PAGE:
107 F3d 18 United States v. Henry G
107 F.3d 18
UNITED STATES of America, Plaintiff-Appellee,
Richard Grey HENRY, aka: Richard G. Henry, Defendant-Appellant.
United States Court of Appeals, Ninth Circuit.
Submitted Feb. 5, 1997.*
Decided Feb. 07, 1997.
NOTICE: Ninth Circuit Rule 36-3 provides that dispositions other than opinions or orders designated for publication are not precedential and should not be cited except when relevant under the doctrines of law of the case, res judicata, or collateral estoppel.
Before: CANBY, HAWKINS, and TASHIMA, Circuit Judges.
Richard Grey Henry, a federal prisoner, appeals pro se the district court's denial of his 28 U.S.C. § 2255 motion to vacate his conviction for attempted bank robbery (18 U.S.C. § 2113(a)) and using or carrying a firearm during and in relation to the crime of attempted bank robbery (18 U.S.C. § 924(c)). We review de novo a district court's decision on a section 2255 motion. Sanchez v. United States, 50 F.3d 1448, 1451-52 (9th Cir.1995). We have jurisdiction pursuant to 28 U.S.C. § 2255, and we affirm.
Henry contends that his section 924(c) conviction must be reversed for lack of sufficient evidence in light of Bailey v. United States, 116 S.Ct. 501 (1995). This contention lacks merit because Henry admitted at trial that he openly carried a gun as he was approaching the bank and that he did so with the intention of causing fear amongst the bank employees. See id. at 508 (explaining that the term "active employment" includes "displaying" the firearm). In addition, a bank camera photograph introduced at trial shows Henry carrying the gun in his hand in front of the bank. Accordingly, there was sufficient evidence to convict Henry of using or carrying a firearm. See id.; see also United States v. Hernandez, 80 F.3d 1253, 1258 (9th Cir.1996) ("carry" prong of section 924(c) satisfied when defendant transports firearm on or about his or her person).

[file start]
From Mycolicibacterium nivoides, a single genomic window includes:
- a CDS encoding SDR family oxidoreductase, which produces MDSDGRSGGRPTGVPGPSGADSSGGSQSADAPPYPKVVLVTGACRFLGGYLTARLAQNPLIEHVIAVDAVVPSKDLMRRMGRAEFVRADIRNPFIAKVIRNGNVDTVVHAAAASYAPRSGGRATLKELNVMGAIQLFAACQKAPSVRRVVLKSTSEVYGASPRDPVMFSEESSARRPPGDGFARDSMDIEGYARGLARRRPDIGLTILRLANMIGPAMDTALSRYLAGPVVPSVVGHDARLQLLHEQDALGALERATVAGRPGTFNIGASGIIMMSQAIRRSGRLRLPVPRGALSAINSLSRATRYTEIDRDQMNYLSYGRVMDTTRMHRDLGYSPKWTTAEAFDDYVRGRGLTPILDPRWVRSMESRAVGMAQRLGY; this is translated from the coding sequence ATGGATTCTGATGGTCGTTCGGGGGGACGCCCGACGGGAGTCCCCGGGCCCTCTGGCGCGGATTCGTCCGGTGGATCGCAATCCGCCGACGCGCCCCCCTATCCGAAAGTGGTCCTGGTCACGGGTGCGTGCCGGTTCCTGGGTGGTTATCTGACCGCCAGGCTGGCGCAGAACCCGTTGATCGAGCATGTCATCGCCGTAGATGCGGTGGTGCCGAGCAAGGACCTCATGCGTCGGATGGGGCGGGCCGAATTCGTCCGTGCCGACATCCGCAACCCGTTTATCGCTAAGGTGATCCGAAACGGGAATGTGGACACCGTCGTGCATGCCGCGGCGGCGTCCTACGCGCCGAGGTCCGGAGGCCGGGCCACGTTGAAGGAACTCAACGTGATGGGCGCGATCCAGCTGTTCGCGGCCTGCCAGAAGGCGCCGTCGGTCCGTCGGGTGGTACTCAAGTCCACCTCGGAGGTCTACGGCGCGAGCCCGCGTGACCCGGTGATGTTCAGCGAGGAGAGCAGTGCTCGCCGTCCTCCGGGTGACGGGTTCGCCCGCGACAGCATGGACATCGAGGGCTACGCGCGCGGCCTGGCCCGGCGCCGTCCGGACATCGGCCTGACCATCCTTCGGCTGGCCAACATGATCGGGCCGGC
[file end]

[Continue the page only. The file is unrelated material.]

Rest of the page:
Henry next contends that his section 924(c) conviction should be vacated on the grounds that the jury instructions defining the term "use or carry" were erroneous. We disagree.
The instructions given in Henry's case were very similar to those we recently reviewed in United States v. Lopez, 100 F.3d 98 (9th Cir.1996), amended by, 1996 WL 708606 (9th Cir. Nov. 8, 1996). In Lopez, we concluded that the instructions misdescribed the "use or carry" element, see id. at 103, but determined that the error was harmless because the jury necessarily found the misdescribed element. See id. at 105. The record in Henry's case compels us to the same conclusion. Given Henry's undisputed testimony that he openly held the gun as he was approaching the entrance to the bank, no rational jury could have found that the gun was available to Henry without necessarily finding that he at least "carried" the gun during the attempted robbery. See id. at 104-05.